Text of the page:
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MAtCH is a exchange program for cleantech start-ups between Switzerland and Massachusetts/USA, operated by the Massachusetts Clean Energy Center and the Swiss Federal Offi­ce of Energy. The Swiss born architect Eric Nelson (46) has joined the program in fall 2017. In this interview he summarizes his experiences.

 

Mr. Nelson, in 2014 you started in Cham (ZG) your own architecture office with focus on energy efficiency and renewable energy technologies. Why are you a cleantech start-up?

Initially I got a Masters degree as a marine scientist studying the impact of hurricanes on the US coastline, when I decided to return to school to study architecture. I then very quickly realized, that I am more interested in the energy aspects of architecture than simply the design aspect. Today I am primarily working as a consultant. So I am currently engaged with the Canton of Zug doing energy consulting. Some years ago I got in touch with a solar architect. On the basis of this collaboration I came up with the idea to provide the solar facade system known as Lucido in Switzerland to North America. North America is a huge up and coming market for cleantech and I believe the time is ripe to introduce Swiss technology and know-how to the American sustainable building market.

 

The MAtCH program enables Swiss cleantech start-ups a three months complimentary membership at one of half a dozen of cleantech incubators in Massachusetts. What was your motivation to join this program?

The MAtCH program was a good match for me. I grew up near Luzern as the son of a Swiss mother and a US father, and later I was living in the US for 16 years. With this dual background and my qualification as a “green” architect I am looking to introduce this Swiss cleantech technology into the US market. Since the cultural differences between the two countries are extremely big I can use my knowledge of both countries. One of the challenges was, that I was coming from the private sector with a fully tested, on the European market available technology into a primarily academic start-up community. Although the incubators facilitate you to prepare and meet investors, they don’t simply give you their phone numbers without knowing that you will survive the due diligence process, meaning that what was proven in Switzerland would need to be proven all over again. So what this trial membership really taught me was that what works in Europe does not necessarily work in America – according to their view. I had to change my attitude and approach. It would be foolish to think that the reputation of Swiss engineering and product testing would allow Swiss products to get into the US market with less scrutiny/obstacles then technology coming from any other, lesser developed country.

 

You participated in the MatCH program in the last year between September and November on the Greentown Lab in Somerville near Boston, which is supposedly the largest cleantech incubator in the US. Tell me about your highlights while attending the program.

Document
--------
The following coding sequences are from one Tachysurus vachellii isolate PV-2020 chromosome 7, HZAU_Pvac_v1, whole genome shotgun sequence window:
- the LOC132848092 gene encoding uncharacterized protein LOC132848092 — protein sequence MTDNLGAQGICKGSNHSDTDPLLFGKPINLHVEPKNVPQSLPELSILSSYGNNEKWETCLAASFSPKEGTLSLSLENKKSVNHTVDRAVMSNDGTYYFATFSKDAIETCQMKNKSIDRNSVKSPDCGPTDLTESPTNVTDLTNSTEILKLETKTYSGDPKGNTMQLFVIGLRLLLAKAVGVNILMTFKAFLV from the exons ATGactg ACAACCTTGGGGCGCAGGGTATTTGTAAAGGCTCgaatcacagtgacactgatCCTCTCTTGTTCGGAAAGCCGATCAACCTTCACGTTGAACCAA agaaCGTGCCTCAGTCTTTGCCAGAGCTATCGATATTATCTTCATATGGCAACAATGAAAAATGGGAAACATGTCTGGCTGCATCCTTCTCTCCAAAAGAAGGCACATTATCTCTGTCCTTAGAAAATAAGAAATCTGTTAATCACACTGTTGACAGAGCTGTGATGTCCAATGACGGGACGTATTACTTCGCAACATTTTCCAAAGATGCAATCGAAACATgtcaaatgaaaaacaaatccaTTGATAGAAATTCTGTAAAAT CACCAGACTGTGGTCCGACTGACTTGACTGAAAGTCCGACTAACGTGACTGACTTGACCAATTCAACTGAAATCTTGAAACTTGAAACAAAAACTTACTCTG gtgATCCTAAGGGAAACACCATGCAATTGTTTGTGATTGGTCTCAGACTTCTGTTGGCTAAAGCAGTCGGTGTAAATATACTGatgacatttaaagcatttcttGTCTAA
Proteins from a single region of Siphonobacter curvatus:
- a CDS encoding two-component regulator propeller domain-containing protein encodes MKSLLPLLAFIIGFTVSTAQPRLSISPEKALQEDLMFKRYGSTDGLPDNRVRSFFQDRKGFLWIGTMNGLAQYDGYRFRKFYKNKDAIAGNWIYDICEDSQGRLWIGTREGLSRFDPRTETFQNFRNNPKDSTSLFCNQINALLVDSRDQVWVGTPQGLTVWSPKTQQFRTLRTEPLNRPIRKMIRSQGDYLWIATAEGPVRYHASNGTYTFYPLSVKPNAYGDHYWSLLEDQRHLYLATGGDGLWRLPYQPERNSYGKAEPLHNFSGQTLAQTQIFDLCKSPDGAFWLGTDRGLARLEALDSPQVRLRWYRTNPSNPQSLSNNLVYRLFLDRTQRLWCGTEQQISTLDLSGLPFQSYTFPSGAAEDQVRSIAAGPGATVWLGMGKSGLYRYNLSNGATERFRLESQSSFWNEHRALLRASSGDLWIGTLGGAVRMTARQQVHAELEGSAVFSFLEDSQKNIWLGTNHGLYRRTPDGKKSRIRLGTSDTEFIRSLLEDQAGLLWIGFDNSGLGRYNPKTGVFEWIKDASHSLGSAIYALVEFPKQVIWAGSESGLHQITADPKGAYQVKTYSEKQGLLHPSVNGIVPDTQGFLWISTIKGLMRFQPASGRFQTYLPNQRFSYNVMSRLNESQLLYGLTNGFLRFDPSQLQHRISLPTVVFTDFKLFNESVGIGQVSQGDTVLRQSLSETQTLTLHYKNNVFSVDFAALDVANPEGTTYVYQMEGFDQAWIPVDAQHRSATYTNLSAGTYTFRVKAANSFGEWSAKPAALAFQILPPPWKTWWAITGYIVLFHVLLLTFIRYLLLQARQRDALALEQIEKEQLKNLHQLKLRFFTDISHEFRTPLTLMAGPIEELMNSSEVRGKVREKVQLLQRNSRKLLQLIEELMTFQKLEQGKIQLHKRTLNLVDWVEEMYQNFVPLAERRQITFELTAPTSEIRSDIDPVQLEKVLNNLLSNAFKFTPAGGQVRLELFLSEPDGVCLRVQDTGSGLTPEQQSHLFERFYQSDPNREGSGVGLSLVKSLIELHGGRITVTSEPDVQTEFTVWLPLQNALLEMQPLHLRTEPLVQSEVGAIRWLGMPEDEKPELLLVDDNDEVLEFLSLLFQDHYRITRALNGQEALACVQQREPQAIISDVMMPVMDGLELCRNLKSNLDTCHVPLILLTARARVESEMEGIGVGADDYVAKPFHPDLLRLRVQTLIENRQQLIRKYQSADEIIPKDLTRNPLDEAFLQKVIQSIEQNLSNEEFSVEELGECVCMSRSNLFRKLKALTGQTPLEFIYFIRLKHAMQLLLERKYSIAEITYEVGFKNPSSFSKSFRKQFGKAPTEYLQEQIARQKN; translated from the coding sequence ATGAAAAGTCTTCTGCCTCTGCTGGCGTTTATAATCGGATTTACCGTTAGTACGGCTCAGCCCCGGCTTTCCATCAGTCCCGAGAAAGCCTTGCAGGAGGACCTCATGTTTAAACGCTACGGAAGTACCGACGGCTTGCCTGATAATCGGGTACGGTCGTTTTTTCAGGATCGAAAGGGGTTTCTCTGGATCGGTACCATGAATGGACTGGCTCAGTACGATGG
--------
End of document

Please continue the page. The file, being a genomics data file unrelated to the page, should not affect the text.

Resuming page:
During the three months I took several trips over there, staying a week at a time working at the incubator and setting up meetings. Through the incubator you get to sit down with their sponsors, which are large firms from different corners of the cleantech industry as well as associated legal and financial firms. The highlight was to see how much is done through networking. They took interest in your technology and next thing they give you a few more names of people that may be able to help you further your business one way or another.

 

Did the program fullfil your expectations?

It’s difficult to say, because I really went in there without expectations. I think it was an extremely good experience to me to get into this environment and to understand how to build a start-up from scratch. For a cleantech start-up that has a new technology to develop, Massachusetts is an excellent space. They should take advantage of the MAtCH program.

 

Do you have an input how this program could be further improved?

My company is bringing a fully developed, (field)-tested and certified technology to the US market. I was hoping to find out, how to transfer this European data to American standards in order to legitimize/validate the technology. As a small company I cannot simply hire a bunch of lawyers, engineers and consultants to help me figure this out. This is not a service the incubator provides. Some small things remained unanswered: What is the best way to get into a demonstration project? How to validate a European technology in the US market? How to find a client who will take a chance on a Swiss tested technology?

 

The MatCH program is open to all advanced Swiss cleantech start-ups reducing the use of non-renewable energy and natural resources; advanced in that sense, that they have a Technology Readiness Level (TRL) of five or higher. What may the participants expect from the program?

I think the program is definitely targeted toward start-ups providing a globally new technology at different levels of development to be commercialized in North America and internationally. The US market is a huge market, and it is very different from the European market. Having the experience with a cleantech incubator in the US is a big advantage for a company in order to get into the US market.

 Benedikt Vogel, on behalf of SFOE

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